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California State Parks

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Los Angeles State Historic Park
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1245 N. Spring Street
Los Angeles, California   90012

Phone: 323-441-8819
Los Angeles State Historic Park provides an extraordinary opportunity for recreation and education in the heart of Los Angeles. Within its 32 acres of open space directly adjacent to Chinatown, park visitors can wander pathways and enjoy a view of downtown, as well as discover and celebrate the natural and cultural heritage of Los Angeles. Hargreaves Associates (a San Francisco based landscape architecture firm) won a design competition held for Los Angeles State Historic Park in 2006, and their design demonstrated the possiblilites for a world-class park. Hargreaves Associates and California State Parks are currently in the Schematic Design Phase for permanent development of the park. In the interim, California State Parks has developed a temporary, 13-acre portion of the park so that the public can enjoy the park now. Through our partnerships with educational institutions and community organizations allow for creative and innovative public events such as Junction (a multimedia project in cooperation with UCLA), the Red Nation Pow Wow celebrating American Indian culture, and Safe Moves ?Walk, Ride and Roll? which teaches kids how to ride bicycles safely and provides them with free helmets. State Parks invites you to engage in the past, present and future of Los Angeles at Los Angeles State Historic Park.
History of the Area
Located in downtown Los Angeles, the park was once a site for Native American settlements and later became an agricultural hub during Spanish colonial times. In the 19th century, it served as a transportation center with railroads passing through.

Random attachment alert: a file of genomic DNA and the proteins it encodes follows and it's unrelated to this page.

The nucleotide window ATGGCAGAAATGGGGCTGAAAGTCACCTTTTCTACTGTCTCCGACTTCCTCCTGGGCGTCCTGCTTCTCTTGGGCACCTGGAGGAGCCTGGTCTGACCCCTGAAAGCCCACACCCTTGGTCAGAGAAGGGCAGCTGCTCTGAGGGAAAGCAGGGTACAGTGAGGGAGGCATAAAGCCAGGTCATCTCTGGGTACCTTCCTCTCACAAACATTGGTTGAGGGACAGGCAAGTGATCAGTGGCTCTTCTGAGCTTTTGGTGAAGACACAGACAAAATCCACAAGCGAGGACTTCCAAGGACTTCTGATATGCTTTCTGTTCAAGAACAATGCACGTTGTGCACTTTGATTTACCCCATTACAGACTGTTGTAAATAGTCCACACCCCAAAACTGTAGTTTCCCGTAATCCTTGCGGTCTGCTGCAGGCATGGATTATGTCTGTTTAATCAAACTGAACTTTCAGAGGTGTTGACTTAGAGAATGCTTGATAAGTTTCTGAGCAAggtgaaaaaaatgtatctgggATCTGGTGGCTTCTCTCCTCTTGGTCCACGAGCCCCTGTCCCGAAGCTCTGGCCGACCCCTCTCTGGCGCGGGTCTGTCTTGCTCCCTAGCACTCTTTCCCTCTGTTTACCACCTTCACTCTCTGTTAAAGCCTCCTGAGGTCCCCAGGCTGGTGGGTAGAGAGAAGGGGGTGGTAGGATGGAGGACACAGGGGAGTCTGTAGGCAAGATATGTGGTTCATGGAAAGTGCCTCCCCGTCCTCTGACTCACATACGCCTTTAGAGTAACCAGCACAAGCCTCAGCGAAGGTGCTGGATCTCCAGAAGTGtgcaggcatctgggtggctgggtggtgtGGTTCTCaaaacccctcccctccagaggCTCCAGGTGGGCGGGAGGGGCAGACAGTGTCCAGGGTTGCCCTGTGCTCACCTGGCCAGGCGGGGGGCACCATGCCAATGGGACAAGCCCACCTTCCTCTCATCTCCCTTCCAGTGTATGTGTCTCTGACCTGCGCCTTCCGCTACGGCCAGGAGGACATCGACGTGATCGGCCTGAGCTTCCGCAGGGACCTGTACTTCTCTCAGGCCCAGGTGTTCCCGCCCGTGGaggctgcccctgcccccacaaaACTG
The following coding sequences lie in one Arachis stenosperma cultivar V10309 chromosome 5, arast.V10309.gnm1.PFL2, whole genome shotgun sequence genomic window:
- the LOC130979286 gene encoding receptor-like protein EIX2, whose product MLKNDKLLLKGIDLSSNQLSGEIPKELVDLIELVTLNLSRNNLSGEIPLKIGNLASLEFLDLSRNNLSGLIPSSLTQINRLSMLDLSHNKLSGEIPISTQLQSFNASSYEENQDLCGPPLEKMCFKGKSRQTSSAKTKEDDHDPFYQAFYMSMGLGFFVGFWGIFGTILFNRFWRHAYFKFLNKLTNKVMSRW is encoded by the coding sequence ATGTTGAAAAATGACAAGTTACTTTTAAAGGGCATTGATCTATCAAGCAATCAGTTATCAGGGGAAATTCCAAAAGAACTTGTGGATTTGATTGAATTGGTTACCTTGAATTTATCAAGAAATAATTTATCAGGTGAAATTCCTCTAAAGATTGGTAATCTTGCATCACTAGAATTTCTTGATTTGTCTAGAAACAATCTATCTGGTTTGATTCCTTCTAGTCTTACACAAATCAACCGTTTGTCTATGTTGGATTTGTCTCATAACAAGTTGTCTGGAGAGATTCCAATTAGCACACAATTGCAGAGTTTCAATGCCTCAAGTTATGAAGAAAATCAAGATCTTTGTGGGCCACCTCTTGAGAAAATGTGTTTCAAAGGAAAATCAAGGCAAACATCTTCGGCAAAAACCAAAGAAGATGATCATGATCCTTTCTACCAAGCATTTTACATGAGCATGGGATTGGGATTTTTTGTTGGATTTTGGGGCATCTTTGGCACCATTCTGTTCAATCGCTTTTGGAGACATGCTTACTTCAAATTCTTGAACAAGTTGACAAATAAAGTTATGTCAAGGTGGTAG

In early 2000s, plans were made to convert this area into industrial warehouses but faced strong opposition from community activists who wanted to preserve its historical significance. After years of protests and negotiations led by 'The Chinatown Yard Alliance', California State Parks purchased the land in 2001.

Initially opened as "Cornfield Park" due to corn that spontaneously grew on-site after being used for grain storage by Southern Pacific Railroad Company; it officially reopened under its current name in April 2017 following extensive renovations which included addition of wetlands areas for water purification & wildlife habitat along with recreational amenities like walking paths & picnic spots.

Los Angeles State Historic Park in California provides a great location for picnicking. The park is spread over 32 acres and offers plenty of green space where visitors can lay out their picnic blankets or set up portable tables. There are no designated picnic areas with benches or BBQ grills, so it's more suitable for bring-your-own style picnics rather than large cookouts. Visitors get to enjoy the stunning views of downtown Los Angeles while they eat, making this an ideal spot for city dwellers seeking some outdoor relaxation time.

1. Zanja Madre Trail: This is a 0.8-mile loop trail that offers scenic views of the park and downtown Los Angeles skyline, perfect for all skill levels.

2. Las Trampas to Mt Diablo Regional Trail: A moderately challenging hike with an elevation gain of about 500 feet over its length, this trail provides panoramic vistas across LA's urban landscape.

3. River Loop Trail: An easy-to-navigate path stretching approximately one mile around the perimeter of the park; it's ideal for families or those looking for a leisurely stroll amidst nature while still being in close proximity to city amenities.